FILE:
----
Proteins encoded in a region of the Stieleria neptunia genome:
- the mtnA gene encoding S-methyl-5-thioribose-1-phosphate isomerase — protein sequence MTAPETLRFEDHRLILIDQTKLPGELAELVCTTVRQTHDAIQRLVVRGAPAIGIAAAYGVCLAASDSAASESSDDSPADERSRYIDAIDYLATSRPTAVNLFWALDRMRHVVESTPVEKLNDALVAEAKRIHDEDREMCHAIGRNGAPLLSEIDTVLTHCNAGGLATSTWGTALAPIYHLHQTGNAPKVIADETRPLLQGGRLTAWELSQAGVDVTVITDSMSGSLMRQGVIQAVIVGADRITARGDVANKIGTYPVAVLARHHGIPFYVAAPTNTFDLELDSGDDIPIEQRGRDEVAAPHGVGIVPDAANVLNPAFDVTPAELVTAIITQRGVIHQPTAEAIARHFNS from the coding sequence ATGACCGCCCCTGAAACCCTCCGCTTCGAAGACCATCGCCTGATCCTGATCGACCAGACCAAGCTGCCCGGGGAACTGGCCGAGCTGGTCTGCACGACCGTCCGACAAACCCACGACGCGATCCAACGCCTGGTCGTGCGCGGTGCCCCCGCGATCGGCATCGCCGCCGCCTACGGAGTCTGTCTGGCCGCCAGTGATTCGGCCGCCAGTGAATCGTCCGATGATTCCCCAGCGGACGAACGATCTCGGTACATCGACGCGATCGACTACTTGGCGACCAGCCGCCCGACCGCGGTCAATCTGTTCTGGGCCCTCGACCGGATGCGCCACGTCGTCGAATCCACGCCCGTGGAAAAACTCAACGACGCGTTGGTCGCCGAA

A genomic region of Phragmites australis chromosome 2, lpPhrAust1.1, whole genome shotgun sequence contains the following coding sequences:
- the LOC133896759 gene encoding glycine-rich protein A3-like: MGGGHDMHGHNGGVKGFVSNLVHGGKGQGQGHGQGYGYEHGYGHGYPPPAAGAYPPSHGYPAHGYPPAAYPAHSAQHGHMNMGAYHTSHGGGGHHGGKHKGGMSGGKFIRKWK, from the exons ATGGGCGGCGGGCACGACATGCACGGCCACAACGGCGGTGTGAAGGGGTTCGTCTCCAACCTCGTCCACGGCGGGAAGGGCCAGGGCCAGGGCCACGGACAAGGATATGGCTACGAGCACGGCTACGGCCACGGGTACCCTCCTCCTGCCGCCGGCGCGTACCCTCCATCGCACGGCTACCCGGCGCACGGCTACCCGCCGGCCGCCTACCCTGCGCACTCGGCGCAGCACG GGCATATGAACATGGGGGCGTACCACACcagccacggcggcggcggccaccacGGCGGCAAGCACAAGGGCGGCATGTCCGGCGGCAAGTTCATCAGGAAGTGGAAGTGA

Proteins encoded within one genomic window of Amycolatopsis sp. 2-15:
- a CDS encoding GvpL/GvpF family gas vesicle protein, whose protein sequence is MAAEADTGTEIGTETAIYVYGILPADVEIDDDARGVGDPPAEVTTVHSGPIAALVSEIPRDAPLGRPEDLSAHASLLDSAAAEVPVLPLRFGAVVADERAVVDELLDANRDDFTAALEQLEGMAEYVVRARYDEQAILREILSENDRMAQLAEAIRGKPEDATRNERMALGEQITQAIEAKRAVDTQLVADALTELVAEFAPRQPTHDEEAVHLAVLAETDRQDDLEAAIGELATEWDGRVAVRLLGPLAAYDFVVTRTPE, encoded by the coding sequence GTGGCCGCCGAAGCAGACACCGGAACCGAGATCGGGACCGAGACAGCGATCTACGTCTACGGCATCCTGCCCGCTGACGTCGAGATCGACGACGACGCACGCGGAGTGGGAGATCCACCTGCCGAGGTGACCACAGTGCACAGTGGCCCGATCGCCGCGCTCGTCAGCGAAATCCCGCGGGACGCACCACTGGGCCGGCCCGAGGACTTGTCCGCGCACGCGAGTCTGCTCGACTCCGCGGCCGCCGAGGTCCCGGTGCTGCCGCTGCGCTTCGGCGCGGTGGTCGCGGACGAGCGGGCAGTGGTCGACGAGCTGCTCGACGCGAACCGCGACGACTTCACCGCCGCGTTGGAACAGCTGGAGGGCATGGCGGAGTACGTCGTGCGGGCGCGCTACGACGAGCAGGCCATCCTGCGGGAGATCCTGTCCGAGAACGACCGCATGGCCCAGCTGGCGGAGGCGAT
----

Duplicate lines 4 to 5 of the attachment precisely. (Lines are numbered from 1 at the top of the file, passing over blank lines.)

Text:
- the LOC133896759 gene encoding glycine-rich protein A3-like: MGGGHDMHGHNGGVKGFVSNLVHGGKGQGQGHGQGYGYEHGYGHGYPPPAAGAYPPSHGYPAHGYPPAAYPAHSAQHGHMNMGAYHTSHGGGGHHGGKHKGGMSGGKFIRKWK, from the exons ATGGGCGGCGGGCACGACATGCACGGCCACAACGGCGGTGTGAAGGGGTTCGTCTCCAACCTCGTCCACGGCGGGAAGGGCCAGGGCCAGGGCCACGGACAAGGATATGGCTACGAGCACGGCTACGGCCACGGGTACCCTCCTCCTGCCGCCGGCGCGTACCCTCCATCGCACGGCTACCCGGCGCACGGCTACCCGCCGGCCGCCTACCCTGCGCACTCGGCGCAGCACG GGCATATGAACATGGGGGCGTACCACACcagccacggcggcggcggccaccacGGCGGCAAGCACAAGGGCGGCATGTCCGGCGGCAAGTTCATCAGGAAGTGGAAGTGA

Proteins encoded within one genomic window of Amycolatopsis sp. 2-15: